Update on influenza for 2020 to help you and your patients be prepared.
Influenza can be diagnosed at any time of year. However, you are more likely to receive that positive screening between the months of October and May; we see an influenza spike between December and February.
The 2018-2019 influenza season was the longest season that we’d seen in over a decade. William Schaffner, MD, an infectious disease specialist and professor of preventive medicine at Vanderbilt University School of Medicine in Nashville, stated, “Each season is distinctive. Last year certainly was. Usually, there’s a dominant influenza strain throughout the entire season. Last year…we kind of had two seasons.”
According to Dr. Schaffner, at the beginning of the influenza season, most of the people infected had H1N1. By the end of the season, H3N2 showed up, making larger groups of people sicker and creating a second wave of infections.
So, what’s going on for the 2019-2020 influenza season?
This year’s vaccine is formulated to protect against H1N1 and H3N2, the two most prominent types of influenza last year.
Recent reports also indicate that this year’s vaccine is more effective against influenza than it has been in the past several years – its effectiveness is estimated at 45 percent, the highest since the 2015-2016 season.
- In 2016-2017, effectiveness was estimated at 40 percent
- In 2017-2018, effectiveness was estimated at 38 percent
- In 2018-2019, effectiveness was estimated at 29 percent
Influenza changes from year to year; the influenza vaccine must change to keep up. The influenza vaccine from last year will likely be ineffective for influenza that has been predicted for this year.
In order to create a proper influenza vaccine, researchers must attempt to predict what types of influenza will be prevalent – before influenza actually begins to occur. Then the vaccines are created.
Vaccines help the body to create antibodies approximately two weeks after the vaccine is received. According to the CDC, “These antibodies provide protection against infection with the viruses that are in the vaccine. The seasonal flu vaccine protects against the influenza viruses that research indicates will be most common during the upcoming season.”
Experts recommend that everyone, ages 6 months and above, receive an influenza vaccine. There are various types available:
- The “shot” is given as an injection, typically in the arm
- Nasal spray is given as a live attenuated influenza vaccine (LAIV) through the nares
- Quadrivalent influenza vaccine protects against four different types of influenza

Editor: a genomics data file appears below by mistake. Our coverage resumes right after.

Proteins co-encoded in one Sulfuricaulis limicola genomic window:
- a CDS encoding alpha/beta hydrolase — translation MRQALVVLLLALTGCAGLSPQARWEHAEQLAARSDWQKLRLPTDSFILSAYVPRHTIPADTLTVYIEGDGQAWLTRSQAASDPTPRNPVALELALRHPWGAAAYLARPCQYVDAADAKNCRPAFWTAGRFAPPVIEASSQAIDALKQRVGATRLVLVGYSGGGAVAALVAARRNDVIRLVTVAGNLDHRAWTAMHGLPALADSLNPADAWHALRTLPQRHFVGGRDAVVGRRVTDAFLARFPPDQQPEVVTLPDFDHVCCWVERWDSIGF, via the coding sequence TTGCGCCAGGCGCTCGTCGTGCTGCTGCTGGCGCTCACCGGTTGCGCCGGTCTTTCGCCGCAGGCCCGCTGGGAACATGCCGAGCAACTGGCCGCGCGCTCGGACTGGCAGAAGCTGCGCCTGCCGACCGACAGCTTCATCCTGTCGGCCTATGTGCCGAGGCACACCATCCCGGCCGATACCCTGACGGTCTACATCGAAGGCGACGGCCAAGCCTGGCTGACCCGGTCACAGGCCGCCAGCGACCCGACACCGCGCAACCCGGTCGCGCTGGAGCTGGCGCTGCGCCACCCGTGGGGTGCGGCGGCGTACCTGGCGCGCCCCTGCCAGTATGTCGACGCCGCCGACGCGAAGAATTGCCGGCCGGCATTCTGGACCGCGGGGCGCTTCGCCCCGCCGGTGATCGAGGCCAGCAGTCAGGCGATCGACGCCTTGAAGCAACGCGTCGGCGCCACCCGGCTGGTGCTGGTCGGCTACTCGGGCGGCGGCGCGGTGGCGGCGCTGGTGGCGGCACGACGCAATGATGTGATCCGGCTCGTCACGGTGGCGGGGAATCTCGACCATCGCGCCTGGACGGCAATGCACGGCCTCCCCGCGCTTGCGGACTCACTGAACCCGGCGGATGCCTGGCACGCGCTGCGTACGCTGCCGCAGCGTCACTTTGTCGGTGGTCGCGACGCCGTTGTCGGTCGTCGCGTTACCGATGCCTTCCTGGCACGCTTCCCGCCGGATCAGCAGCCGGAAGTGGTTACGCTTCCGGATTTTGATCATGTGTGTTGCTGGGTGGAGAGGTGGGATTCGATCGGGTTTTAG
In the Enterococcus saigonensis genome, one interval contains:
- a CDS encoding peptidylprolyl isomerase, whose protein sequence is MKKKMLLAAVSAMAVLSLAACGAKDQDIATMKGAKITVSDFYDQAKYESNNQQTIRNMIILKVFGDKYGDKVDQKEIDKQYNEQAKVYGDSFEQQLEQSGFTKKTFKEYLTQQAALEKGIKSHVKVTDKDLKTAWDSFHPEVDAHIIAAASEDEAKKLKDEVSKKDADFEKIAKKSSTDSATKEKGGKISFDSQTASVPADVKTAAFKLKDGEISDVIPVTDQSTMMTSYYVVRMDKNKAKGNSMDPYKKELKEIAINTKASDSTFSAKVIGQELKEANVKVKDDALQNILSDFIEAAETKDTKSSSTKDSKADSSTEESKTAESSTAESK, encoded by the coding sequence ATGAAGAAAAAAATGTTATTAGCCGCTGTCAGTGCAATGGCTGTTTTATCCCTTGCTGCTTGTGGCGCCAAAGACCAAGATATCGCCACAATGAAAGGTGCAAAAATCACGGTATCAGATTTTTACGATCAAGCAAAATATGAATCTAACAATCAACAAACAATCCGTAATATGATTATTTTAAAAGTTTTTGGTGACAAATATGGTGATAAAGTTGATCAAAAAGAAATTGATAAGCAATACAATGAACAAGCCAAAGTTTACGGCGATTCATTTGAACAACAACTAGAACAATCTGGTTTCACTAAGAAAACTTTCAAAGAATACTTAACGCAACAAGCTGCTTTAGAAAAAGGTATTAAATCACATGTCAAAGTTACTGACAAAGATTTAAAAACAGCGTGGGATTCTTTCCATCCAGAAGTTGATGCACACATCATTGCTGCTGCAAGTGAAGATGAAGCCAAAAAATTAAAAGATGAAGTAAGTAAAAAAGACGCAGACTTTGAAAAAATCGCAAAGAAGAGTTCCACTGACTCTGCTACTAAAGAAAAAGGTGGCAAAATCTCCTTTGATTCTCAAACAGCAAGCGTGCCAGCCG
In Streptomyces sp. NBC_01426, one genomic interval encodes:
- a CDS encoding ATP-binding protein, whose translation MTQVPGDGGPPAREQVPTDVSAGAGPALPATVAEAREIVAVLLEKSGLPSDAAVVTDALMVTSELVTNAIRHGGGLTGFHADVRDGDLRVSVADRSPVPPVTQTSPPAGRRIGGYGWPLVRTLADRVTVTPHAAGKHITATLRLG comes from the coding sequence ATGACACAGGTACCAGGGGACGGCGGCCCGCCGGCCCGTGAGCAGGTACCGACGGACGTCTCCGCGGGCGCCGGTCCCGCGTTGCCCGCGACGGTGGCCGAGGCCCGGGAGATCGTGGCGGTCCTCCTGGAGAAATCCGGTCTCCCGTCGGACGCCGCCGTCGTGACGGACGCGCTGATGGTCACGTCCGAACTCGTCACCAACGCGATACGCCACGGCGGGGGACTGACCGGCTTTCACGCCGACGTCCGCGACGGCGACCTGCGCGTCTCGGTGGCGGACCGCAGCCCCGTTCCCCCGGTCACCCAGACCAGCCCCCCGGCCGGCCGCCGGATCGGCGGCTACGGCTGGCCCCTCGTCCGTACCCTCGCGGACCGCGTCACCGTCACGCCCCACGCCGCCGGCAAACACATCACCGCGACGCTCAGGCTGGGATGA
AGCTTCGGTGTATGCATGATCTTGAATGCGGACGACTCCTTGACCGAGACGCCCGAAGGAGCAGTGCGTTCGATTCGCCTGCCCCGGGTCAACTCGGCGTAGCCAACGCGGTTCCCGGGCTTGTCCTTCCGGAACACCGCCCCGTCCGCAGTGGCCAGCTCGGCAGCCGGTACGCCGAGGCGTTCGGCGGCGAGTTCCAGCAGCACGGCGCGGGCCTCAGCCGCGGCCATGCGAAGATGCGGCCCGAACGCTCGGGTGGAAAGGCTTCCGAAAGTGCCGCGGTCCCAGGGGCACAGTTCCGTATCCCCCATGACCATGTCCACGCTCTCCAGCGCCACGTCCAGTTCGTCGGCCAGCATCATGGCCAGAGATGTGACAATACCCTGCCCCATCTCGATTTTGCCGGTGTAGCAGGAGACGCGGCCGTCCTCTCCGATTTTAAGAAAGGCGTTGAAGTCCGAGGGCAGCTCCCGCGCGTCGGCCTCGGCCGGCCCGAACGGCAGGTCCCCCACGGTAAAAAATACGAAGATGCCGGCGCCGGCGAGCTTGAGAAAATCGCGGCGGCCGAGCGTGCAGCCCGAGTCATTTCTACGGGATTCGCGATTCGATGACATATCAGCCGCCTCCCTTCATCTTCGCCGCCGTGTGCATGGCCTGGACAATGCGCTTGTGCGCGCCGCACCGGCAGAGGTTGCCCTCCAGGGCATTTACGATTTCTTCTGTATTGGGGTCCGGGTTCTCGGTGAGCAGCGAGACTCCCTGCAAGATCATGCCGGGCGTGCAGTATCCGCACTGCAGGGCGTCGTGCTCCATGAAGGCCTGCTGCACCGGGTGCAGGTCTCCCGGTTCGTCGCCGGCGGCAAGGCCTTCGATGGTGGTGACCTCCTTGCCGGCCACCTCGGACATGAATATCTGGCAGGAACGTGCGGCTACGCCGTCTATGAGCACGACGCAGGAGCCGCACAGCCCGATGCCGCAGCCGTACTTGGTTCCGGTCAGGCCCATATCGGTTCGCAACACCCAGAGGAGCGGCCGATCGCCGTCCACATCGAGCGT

- Jet injector is approved for ages 18 through 64
- High-dose flu vaccine contains 4 times the amount of antigen and is approved for those over the age of 65
- Adjuvanted vaccine has an additive that creates a stronger immune response and is approved for those over the age of 65
- Cell-based flu vaccines are grown in cultures of mammalian origin rather than in hens’ eggs
- Recombinant flu vaccines are approved for those with egg allergies
- Intradermal flu vaccine is given into the skin instead of the muscle
Influenza symptoms differ in each person – though the symptoms are characteristic of influenza, they can be confused with the common cold and upper respiratory infections. The symptoms may not all occur in each person. However, one thing is typical – the symptoms common on rapidly.
Common symptoms include:
- A high fever
- Sore throat
- Runny and stuffy nose
- Muscle and body aches
- Vomiting and diarrhea, though this is more common in children
Influenza is caused by a virus; this means that there is no “cure” and the virus must run its course.
Generally, people infected with influenza can expect a mild illness and do not require any further treatment such as medical care and antiviral medications.
While ill, it is recommended to stay home and rest. Avoid contact with others to prevent infecting them. Cover coughs and sneezes as influenza is passed on through droplets. Wash hands frequently.
Some healthcare providers may opt to treat influenza with antiviral medications; these medications may lessen the length of influenza. Those who are very ill or who are part of an at-risk population, such as young children, people 65 and older, pregnant women, and those with certain medical conditions, are more likely to be prescribed an antiviral medication because they are at a higher risk of developing an influenza-related complication.
The CDC recommends staying home for 24 hours after the fever subsides without the use of fever-reducing medications, such as acetaminophen and ibuprofen.
The Bottom Line…
We may have a couple of months left of the influenza season, but we’re hopefully on the downward slope. Keep up the handwashing, folks!
Boatman, M. (2020, February 25). Weekly flu report says this year’s vaccine is more effective. Holland Sentinel. https://www.hollandsentinel.com/news/20200225/weekly-flu-report-says-this-years-vaccine-is-more-effective
Different types of flu vaccines. (2019, September 4). Centers for Disease Control and Prevention. https://www.cdc.gov/flu/prevent/different-flu-vaccines.htm
Flu symptoms & diagnosis. (2019, July 10). Centers for Disease Control and Prevention. https://www.cdc.gov/flu/symptoms/index.html
Flu: what to do if you get sick. (2019, October 8). Centers for Disease Control and Prevention. https://www.cdc.gov/flu/treatment/takingcare.htm
Weiss, K. (2020, January 15). Flu report: What to know about the 2019-2020 flu season. Everyday Health. https://www.everydayhealth.com/flu/flu-report-what-to-know-about-the-flu-season/